Thursday, March 30, 2017

To the parents of future missionaries: )

As you may know, one of our assignments is to periodically inspect missionary apartments for cleanliness and repair.  And what we have learned from that is……they don’t clean up after themselves!  I guess that isn’t a big surprise : )   So here are my suggestions if you have a son/daughter that will soon be serving…..

1)  Teach them how to clean….dishes, dust, toilets, bathroom tile, etc.  We have wonderful cleaning products here in Holland.  You only have to spray the shower tile and it sparkles!  It doesn’t take more than five minutes.  Have a cleaning party and time the different cleaning activities.  So they know it really doesn’t take very long to clean up after themselves. 

2) Teach them to do what they can to help themselves, i.e., if the light bulb burns out, replace it!  Don’t wait for us to come inspect the apartment and then ask us to take care of it : ( .  In lots of missions they need to know how to do simple bike repairs.  It makes their lives so much easier if they can do a quick repair and have transportation.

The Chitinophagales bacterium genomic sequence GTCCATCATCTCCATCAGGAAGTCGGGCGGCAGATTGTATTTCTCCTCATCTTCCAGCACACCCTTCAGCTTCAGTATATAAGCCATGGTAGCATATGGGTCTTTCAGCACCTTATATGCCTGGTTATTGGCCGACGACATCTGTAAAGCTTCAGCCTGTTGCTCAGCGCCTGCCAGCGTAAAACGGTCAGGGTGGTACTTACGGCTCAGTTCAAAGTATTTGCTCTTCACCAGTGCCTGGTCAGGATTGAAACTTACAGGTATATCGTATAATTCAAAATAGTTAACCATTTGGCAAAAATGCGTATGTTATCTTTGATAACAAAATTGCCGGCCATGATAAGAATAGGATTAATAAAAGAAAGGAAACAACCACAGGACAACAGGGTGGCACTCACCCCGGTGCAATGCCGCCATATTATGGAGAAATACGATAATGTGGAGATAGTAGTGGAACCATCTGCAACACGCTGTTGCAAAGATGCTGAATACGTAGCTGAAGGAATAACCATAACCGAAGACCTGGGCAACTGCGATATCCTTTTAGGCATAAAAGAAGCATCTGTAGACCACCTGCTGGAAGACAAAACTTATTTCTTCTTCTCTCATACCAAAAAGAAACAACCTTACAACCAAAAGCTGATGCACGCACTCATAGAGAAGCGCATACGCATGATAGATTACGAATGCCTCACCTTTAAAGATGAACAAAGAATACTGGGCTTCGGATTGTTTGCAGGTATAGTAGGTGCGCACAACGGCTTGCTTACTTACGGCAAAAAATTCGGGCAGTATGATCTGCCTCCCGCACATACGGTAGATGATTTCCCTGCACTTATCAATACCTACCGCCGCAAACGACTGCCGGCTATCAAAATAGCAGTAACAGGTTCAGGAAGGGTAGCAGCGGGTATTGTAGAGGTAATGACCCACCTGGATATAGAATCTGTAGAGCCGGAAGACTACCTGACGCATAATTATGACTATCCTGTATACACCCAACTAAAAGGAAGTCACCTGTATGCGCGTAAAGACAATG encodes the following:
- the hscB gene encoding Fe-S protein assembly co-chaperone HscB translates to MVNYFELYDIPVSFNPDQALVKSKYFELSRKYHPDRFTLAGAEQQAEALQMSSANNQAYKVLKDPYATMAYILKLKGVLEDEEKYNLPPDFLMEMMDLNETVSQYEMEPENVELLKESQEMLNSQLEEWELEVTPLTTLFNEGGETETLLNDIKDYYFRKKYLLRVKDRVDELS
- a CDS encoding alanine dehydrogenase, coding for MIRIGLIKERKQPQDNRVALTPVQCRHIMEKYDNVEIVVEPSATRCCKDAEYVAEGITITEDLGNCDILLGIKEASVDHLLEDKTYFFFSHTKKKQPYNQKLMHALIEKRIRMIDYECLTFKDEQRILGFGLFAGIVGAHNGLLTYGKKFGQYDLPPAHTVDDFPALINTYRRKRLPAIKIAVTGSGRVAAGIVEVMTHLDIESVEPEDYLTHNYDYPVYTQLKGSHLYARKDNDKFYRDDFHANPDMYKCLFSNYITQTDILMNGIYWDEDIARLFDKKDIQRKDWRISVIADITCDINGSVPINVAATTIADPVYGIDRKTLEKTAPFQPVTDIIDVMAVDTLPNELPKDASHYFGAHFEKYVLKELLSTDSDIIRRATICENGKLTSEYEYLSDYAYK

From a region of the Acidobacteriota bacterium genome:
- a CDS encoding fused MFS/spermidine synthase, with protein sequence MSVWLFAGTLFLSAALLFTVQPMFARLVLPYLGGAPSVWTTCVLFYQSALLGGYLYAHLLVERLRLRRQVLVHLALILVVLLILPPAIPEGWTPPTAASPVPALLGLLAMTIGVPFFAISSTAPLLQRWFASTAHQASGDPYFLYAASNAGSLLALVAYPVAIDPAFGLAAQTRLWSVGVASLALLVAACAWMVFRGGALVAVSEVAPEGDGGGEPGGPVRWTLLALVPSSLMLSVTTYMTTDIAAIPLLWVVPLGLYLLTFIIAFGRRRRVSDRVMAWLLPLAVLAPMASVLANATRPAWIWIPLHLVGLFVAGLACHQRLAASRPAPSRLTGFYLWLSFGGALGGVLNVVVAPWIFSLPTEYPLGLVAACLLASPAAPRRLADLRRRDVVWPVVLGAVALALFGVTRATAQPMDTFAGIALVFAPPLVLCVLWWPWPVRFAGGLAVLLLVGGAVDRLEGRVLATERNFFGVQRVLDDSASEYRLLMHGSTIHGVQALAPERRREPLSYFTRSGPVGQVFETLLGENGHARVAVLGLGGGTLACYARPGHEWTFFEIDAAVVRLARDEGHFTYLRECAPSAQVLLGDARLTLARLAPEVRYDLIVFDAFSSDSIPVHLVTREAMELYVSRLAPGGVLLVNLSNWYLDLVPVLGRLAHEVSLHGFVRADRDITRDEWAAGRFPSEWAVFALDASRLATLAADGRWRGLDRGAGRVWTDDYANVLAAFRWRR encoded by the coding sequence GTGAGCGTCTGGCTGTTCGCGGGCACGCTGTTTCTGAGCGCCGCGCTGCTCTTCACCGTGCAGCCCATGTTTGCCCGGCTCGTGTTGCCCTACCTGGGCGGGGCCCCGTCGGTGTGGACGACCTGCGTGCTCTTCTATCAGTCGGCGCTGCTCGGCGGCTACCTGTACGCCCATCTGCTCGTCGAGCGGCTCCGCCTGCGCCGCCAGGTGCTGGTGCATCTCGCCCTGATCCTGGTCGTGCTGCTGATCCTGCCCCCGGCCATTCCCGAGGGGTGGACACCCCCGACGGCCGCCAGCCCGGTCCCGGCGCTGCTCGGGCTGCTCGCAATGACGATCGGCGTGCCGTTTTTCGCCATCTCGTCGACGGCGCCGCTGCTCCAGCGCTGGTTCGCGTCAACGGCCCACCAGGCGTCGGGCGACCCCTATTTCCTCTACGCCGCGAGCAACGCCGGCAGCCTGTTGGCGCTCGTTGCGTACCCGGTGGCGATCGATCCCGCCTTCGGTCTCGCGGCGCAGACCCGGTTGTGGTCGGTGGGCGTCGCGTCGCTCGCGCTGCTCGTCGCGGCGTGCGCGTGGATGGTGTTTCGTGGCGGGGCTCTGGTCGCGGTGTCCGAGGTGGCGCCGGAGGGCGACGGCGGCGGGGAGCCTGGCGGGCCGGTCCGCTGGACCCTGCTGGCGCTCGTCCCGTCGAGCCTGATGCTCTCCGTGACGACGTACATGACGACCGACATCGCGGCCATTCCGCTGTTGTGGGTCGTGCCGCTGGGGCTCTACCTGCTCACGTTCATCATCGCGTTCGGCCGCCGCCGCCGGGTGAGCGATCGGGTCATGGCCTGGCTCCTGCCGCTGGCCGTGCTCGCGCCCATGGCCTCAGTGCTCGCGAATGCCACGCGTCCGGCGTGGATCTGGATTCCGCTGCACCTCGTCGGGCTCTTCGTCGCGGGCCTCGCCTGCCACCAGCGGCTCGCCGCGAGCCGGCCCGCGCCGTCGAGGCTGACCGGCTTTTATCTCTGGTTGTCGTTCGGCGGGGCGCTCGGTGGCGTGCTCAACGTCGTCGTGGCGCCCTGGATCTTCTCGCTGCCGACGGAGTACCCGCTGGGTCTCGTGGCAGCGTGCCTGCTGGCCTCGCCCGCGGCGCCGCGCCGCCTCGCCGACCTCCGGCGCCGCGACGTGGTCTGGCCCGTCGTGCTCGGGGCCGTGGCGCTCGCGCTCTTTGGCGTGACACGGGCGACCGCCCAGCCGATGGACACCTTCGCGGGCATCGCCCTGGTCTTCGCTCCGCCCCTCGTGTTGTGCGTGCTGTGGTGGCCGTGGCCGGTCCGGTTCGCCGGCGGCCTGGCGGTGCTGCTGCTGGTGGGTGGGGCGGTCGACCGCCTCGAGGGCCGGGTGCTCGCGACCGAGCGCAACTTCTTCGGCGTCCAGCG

3) and last but not least, teach them to leave no trace!  When missionaries are transferred they leave behind so much stuff!  Books, worn out clothes, perfectly good clothes, non-functioning bikes, Christmas decorations sent by their families, etc.  It all piles up transfer after transfer, missionary after missionary until we do a de-junking project on the apartment!  It would be so nice if they just took care of their own stuff.  It would be so great if they disposed of what they don’t want to take with them.